No, I'm not talking about my current relationship status. (That is very un-complicated. It doesn't exist.)
Before you read on, you should know that there are several blog posts I plan to reference throughout this post. All of them have been weighing heavily on my heart lately and have at least partially led to me writing/ feeling this. I'd love if you would read them all, but if you choose not to… I'll quote them and hope you click to read more.
The first is entitled The Problem with Little White Girls (and Boys) by Pippa Biddle. The second was written by one of my favorite bloggers, Jamie Wright, better known as Jamie the Very Worst Missionary. Her blog post Using Your Poor Kid to Teach My Rich Kid a Lesson really struck a chord with me. My brilliant roommate Mallory wrote a poignant and beautiful (pun intended) blog post 3 weeks ago called Hello, Beautiful. Finally, Amanda, an American blogger living in Rwanda, wrote a piece about international adoption: Let's Get Real.
There's a Red Hot Chili Peppers song that says "the more I see, the less I know." That's how I've been feeling about my experience here "serving" in the Philippines. The more I learn about this country and international service, the less I know.
I think all volunteers begin with ideas of grandeur. "I'm going to save the world!" My friend Jim semi-joked that before his year of service in India, he had every intention of eradicating the caste system. Somewhere in the middle of his year, he got incredibly discouraged with the realization that he was nowhere near this goal. Obviously, this is an exaggeration of what volunteers believe.
But is it really? Of course we don't really believe that we are going to change the world or eradicate the caste system/ pork barrel/ corrupt governments, etc. But we really do believe that we are going to make lasting change. We believe we owe it to these "poor people" to serve them. We believe we are doing more good than we are harm. But are we really?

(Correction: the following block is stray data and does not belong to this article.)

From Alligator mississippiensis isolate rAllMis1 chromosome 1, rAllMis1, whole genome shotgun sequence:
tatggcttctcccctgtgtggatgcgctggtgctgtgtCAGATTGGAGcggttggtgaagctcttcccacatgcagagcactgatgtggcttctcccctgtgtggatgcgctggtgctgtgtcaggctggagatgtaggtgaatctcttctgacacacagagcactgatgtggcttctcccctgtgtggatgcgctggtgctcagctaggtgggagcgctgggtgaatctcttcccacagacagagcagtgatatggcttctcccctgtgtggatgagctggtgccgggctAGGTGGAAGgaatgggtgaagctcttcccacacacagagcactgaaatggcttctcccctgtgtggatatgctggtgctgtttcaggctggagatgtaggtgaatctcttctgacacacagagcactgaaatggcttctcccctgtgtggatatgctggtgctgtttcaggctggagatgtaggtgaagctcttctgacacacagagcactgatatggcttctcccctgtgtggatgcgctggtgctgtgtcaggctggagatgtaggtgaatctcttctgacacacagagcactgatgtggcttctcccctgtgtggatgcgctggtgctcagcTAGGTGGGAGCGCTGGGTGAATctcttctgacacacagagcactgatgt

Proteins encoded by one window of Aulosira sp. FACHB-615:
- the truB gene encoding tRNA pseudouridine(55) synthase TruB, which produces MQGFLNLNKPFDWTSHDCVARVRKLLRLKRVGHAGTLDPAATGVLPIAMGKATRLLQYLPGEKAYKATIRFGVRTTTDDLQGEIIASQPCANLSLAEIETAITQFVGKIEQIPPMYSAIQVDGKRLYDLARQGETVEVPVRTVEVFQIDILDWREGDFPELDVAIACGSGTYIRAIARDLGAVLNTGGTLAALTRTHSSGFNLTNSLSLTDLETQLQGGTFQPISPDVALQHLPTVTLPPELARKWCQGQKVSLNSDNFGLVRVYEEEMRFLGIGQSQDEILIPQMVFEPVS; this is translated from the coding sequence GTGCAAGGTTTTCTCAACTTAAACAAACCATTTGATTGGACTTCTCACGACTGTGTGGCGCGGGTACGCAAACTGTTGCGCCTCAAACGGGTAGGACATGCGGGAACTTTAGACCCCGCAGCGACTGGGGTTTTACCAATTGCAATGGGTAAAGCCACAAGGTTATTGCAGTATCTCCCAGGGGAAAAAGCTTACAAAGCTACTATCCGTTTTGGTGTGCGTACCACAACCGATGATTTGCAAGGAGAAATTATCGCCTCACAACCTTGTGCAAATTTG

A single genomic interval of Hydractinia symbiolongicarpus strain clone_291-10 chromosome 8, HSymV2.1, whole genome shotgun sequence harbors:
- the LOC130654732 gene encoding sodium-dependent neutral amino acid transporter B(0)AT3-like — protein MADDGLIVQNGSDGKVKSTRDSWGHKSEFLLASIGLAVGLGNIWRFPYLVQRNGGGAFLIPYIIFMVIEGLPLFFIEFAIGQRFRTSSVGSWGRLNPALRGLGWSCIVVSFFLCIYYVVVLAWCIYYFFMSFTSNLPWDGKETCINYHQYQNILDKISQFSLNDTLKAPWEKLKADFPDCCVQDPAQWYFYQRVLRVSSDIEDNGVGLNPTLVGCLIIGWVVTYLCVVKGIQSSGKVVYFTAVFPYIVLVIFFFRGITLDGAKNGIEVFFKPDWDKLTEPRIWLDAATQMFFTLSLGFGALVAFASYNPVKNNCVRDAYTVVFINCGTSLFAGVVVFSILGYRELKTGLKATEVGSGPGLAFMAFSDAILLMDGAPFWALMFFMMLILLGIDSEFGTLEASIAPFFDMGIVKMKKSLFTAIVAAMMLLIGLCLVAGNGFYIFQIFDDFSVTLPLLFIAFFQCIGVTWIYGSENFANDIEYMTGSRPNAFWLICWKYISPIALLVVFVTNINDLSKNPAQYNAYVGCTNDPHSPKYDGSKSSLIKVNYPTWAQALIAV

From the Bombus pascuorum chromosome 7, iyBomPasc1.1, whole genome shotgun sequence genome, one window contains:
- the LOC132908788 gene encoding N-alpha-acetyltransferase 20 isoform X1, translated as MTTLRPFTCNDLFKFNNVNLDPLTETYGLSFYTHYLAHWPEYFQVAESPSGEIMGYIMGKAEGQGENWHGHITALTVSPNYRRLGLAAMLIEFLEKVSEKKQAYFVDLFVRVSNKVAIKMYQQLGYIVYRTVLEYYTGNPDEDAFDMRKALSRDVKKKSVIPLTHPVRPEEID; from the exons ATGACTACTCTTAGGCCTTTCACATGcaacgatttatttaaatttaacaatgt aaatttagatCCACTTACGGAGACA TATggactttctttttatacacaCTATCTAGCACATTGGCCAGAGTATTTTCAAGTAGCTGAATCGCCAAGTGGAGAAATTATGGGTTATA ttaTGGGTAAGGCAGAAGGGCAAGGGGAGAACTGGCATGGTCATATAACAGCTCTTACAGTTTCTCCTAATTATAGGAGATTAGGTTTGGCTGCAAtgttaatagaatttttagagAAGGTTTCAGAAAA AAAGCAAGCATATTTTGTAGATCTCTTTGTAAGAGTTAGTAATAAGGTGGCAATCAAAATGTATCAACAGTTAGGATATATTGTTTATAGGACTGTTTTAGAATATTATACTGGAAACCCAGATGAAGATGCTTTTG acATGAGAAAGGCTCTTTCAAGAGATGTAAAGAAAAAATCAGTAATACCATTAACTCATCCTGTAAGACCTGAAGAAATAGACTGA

Pippa tells a story about a short-term missions trip she took in high school to Tanzania. She and several other high school girls went to an orphanage with the intention of building a library. Who could possibly find fault with that? Of course orphans in Tanzania need a library! Unfortunately, a bunch of high school girls are probably not the best people for the job. They tried their darndest, but found out later that despite their hard work, several men would come in at night once the girls fell asleep and "fix" the work the girls had done during the day.
Basically, we failed at the sole purpose of our being there. It would have been more cost effective, stimulative of the local economy, and efficient for the orphanage to take our money and hire locals to do the work, but there we were trying to build straight walls without a level.Jamie shares a similar sentiment. One of the many arguments for short-term missions is that it teaches us to be grateful for what we have. But, she argues, should missions really be about us at all?
When we descend upon the impoverished to improve our family's perspective, we may as well be saying to the mothers of these children, “Pardon me, I'm just gonna use your poor kid to teach my rich kid a lesson for a minute. I'll be out of the way in no time – Oh, and I'll leave you some shoes.... and a toothbrush.”
The not-so-hidden lesson there, the lesson we're teaching kids worldwide, from the suburbs to the ghettos, is that “The rich are Blessed” - which, of course, means that the poor... can suck it.
Obviously, that's not true. But that's the unintended message that we share with the world when we altruistically say "Look how Blessed I am, I drive a new car."
This is a hard topic for me to write about. I am here in the Philippines because of a short-term missions trip I took to Uganda and Kenya last year. I consider this a good thing. For me. I have changed so drastically in the last year and a half, which is arguably the point. The YAV program that I work for has a tagline: a year of service for a lifetime of change. The hope is that my year of service will change me so deeply that it affects the way I live the rest of my life. I can assure you this has already happened. And it's only April!
So what's the problem? Well, there was a whole lot of "me" in that last paragraph. There has been a whole lot of me all year. I'm uncomfortable. I hate spiders. I love the Philippines. I can't wait to see what God does in my life with all the amazing lessons I've learned this year! Where are the people I'm "serving"? Where do they fit in that equation?
And while we're at it, am I really "serving" anyone? Pippa brings up 2 very important points. 1) Do you (I) have marketable/ necessary skills to participate in international aid? 2) The white savior complex is a VERY real, VERY problematic issue in the developing world.